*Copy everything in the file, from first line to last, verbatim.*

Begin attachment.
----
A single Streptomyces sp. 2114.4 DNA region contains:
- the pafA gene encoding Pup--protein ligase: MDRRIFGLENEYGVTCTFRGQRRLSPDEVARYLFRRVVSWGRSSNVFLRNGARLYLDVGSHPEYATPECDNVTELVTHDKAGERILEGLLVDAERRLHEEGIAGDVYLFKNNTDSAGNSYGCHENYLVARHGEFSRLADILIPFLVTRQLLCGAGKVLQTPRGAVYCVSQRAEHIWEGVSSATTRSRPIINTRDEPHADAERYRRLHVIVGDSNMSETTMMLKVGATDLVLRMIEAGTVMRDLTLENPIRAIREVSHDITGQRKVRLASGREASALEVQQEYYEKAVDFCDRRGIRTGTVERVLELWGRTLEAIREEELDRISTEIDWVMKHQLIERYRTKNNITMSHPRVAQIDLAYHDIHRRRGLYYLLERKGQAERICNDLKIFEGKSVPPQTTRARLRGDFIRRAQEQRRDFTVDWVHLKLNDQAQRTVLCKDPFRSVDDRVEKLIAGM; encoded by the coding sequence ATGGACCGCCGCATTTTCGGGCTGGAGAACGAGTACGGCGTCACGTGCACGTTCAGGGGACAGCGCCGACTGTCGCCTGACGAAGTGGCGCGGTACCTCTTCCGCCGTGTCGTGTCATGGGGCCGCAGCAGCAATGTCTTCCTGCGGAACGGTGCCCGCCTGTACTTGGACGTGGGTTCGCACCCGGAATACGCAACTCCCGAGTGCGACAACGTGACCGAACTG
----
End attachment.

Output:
A single Streptomyces sp. 2114.4 DNA region contains:
- the pafA gene encoding Pup--protein ligase: MDRRIFGLENEYGVTCTFRGQRRLSPDEVARYLFRRVVSWGRSSNVFLRNGARLYLDVGSHPEYATPECDNVTELVTHDKAGERILEGLLVDAERRLHEEGIAGDVYLFKNNTDSAGNSYGCHENYLVARHGEFSRLADILIPFLVTRQLLCGAGKVLQTPRGAVYCVSQRAEHIWEGVSSATTRSRPIINTRDEPHADAERYRRLHVIVGDSNMSETTMMLKVGATDLVLRMIEAGTVMRDLTLENPIRAIREVSHDITGQRKVRLASGREASALEVQQEYYEKAVDFCDRRGIRTGTVERVLELWGRTLEAIREEELDRISTEIDWVMKHQLIERYRTKNNITMSHPRVAQIDLAYHDIHRRRGLYYLLERKGQAERICNDLKIFEGKSVPPQTTRARLRGDFIRRAQEQRRDFTVDWVHLKLNDQAQRTVLCKDPFRSVDDRVEKLIAGM; encoded by the coding sequence ATGGACCGCCGCATTTTCGGGCTGGAGAACGAGTACGGCGTCACGTGCACGTTCAGGGGACAGCGCCGACTGTCGCCTGACGAAGTGGCGCGGTACCTCTTCCGCCGTGTCGTGTCATGGGGCCGCAGCAGCAATGTCTTCCTGCGGAACGGTGCCCGCCTGTACTTGGACGTGGGTTCGCACCCGGAATACGCAACTCCCGAGTGCGACAACGTGACCGAACTG